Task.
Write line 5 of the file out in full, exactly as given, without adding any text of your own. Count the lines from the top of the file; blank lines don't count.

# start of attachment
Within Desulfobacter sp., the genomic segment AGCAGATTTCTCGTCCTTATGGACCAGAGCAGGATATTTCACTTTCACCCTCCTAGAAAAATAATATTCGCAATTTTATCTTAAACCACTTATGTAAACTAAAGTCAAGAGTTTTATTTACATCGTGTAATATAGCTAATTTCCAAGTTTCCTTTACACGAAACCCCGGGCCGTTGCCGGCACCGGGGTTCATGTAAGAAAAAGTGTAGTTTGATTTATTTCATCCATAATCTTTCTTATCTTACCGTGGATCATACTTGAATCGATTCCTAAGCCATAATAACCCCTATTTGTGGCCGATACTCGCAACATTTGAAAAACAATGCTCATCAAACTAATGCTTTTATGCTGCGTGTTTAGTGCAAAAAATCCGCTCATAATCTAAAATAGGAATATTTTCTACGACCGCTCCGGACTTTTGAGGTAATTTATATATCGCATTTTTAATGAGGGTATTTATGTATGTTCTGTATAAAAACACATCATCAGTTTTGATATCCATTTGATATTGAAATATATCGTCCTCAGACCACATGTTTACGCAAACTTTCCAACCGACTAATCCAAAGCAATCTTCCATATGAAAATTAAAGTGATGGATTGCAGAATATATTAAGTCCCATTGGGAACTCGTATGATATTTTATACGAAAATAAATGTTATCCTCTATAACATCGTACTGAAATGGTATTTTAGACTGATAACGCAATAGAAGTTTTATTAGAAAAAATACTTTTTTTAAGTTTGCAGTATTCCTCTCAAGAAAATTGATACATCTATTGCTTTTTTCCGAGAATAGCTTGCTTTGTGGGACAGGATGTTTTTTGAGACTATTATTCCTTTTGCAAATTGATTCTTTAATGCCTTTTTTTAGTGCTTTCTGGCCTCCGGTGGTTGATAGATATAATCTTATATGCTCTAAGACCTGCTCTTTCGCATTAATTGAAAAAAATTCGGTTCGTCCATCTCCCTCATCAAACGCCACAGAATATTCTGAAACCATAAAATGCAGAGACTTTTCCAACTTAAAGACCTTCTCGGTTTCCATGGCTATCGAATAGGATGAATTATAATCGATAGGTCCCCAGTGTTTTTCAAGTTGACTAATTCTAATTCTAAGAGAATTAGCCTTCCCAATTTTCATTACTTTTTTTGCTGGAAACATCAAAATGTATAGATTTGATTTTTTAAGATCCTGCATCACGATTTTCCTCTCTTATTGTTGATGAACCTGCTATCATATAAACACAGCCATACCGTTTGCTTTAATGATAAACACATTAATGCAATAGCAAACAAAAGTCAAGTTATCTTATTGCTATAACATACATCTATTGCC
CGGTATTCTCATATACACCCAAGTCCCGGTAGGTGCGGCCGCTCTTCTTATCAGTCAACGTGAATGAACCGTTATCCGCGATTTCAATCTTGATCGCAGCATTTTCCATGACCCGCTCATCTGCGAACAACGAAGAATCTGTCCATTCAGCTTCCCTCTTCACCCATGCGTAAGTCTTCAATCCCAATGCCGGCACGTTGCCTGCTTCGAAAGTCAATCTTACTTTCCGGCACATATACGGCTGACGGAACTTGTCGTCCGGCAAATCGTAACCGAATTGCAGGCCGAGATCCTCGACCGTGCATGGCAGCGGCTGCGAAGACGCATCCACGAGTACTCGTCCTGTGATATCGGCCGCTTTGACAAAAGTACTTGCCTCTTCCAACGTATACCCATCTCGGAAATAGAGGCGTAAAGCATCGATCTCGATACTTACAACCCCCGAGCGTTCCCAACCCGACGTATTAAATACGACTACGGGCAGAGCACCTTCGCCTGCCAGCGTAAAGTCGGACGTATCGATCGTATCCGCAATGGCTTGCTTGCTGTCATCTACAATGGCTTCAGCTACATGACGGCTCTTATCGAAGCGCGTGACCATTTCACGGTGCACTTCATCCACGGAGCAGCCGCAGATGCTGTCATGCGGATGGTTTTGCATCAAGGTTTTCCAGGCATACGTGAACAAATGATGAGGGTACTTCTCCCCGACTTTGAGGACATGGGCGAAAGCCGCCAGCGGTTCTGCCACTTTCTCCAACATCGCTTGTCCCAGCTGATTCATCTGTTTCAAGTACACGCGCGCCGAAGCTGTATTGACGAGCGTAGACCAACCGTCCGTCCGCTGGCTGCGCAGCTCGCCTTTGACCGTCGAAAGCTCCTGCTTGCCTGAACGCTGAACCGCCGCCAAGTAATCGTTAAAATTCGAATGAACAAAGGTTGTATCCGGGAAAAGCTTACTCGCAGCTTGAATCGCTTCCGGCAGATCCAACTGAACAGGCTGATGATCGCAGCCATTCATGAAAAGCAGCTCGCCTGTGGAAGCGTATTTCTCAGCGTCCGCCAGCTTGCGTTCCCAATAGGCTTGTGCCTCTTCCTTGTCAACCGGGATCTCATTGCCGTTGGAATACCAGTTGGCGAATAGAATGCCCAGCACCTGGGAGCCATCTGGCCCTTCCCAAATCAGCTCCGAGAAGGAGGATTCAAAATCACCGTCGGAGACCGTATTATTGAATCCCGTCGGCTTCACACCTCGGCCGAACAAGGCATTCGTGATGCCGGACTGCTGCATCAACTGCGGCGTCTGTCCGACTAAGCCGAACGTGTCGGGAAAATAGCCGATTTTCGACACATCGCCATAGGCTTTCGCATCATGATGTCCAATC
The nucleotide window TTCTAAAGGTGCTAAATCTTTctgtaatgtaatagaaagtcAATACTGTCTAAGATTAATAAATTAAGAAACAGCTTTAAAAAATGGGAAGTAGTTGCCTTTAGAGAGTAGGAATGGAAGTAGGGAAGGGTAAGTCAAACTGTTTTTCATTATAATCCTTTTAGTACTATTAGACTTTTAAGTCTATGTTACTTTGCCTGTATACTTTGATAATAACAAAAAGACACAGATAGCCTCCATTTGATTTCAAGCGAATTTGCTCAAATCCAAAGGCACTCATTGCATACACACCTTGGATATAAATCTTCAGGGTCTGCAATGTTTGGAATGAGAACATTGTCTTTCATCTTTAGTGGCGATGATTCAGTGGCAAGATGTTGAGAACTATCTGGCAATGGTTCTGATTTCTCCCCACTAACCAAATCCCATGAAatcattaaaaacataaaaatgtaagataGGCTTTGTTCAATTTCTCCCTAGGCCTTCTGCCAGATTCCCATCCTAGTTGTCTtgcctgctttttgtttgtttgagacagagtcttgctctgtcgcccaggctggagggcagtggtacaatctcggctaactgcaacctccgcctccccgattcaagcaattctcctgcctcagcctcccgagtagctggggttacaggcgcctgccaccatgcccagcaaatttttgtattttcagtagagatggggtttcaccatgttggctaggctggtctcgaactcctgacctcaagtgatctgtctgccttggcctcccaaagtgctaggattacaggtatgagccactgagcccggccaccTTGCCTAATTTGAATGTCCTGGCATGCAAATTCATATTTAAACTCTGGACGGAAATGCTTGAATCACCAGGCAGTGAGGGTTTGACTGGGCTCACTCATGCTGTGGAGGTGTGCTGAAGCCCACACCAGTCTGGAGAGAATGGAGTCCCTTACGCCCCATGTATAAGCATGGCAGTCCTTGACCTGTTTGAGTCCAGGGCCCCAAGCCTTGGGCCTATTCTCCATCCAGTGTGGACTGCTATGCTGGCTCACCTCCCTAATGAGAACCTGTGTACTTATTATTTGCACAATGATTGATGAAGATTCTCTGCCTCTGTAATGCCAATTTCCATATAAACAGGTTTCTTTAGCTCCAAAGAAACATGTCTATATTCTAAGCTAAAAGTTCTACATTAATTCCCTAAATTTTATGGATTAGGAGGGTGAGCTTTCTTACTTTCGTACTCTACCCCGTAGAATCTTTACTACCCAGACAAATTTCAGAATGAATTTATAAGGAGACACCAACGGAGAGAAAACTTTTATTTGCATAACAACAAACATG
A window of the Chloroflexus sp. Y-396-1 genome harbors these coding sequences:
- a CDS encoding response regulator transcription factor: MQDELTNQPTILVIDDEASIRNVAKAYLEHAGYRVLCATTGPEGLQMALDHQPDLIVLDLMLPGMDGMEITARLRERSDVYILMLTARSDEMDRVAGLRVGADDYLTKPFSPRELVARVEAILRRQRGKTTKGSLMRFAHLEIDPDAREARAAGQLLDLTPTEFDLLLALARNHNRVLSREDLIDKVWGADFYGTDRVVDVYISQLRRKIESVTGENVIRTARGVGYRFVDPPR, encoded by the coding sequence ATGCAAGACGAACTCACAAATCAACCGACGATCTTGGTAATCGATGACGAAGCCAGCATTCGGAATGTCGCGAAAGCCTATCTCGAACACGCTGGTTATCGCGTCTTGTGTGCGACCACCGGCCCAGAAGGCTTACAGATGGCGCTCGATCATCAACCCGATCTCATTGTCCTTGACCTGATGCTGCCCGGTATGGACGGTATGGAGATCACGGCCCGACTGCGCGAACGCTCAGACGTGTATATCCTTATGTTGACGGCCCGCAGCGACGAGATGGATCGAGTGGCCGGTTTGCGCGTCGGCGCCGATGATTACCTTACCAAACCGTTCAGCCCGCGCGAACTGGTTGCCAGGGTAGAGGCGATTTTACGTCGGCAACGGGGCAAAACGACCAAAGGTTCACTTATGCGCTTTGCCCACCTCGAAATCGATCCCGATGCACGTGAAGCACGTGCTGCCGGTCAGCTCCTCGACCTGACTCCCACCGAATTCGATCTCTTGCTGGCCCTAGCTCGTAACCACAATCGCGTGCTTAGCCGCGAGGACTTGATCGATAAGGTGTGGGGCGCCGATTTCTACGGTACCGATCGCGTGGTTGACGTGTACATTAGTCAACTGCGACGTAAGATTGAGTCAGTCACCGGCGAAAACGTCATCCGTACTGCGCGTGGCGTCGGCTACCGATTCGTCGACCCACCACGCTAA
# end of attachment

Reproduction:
- a CDS encoding response regulator transcription factor: MQDELTNQPTILVIDDEASIRNVAKAYLEHAGYRVLCATTGPEGLQMALDHQPDLIVLDLMLPGMDGMEITARLRERSDVYILMLTARSDEMDRVAGLRVGADDYLTKPFSPRELVARVEAILRRQRGKTTKGSLMRFAHLEIDPDAREARAAGQLLDLTPTEFDLLLALARNHNRVLSREDLIDKVWGADFYGTDRVVDVYISQLRRKIESVTGENVIRTARGVGYRFVDPPR, encoded by the coding sequence ATGCAAGACGAACTCACAAATCAACCGACGATCTTGGTAATCGATGACGAAGCCAGCATTCGGAATGTCGCGAAAGCCTATCTCGAACACGCTGGTTATCGCGTCTTGTGTGCGACCACCGGCCCAGAAGGCTTACAGATGGCGCTCGATCATCAACCCGATCTCATTGTCCTTGACCTGATGCTGCCCGGTATGGACGGTATGGAGATCACGGCCCGACTGCGCGAACGCTCAGACGTGTATATCCTTATGTTGACGGCCCGCAGCGACGAGATGGATCGAGTGGCCGGTTTGCGCGTCGGCGCCGATGATTACCTTACCAAACCGTTCAGCCCGCGCGAACTGGTTGCCAGGGTAGAGGCGATTTTACGTCGGCAACGGGGCAAAACGACCAAAGGTTCACTTATGCGCTTTGCCCACCTCGAAATCGATCCCGATGCACGTGAAGCACGTGCTGCCGGTCAGCTCCTCGACCTGACTCCCACCGAATTCGATCTCTTGCTGGCCCTAGCTCGTAACCACAATCGCGTGCTTAGCCGCGAGGACTTGATCGATAAGGTGTGGGGCGCCGATTTCTACGGTACCGATCGCGTGGTTGACGTGTACATTAGTCAACTGCGACGTAAGATTGAGTCAGTCACCGGCGAAAACGTCATCCGTACTGCGCGTGGCGTCGGCTACCGATTCGTCGACCCACCACGCTAA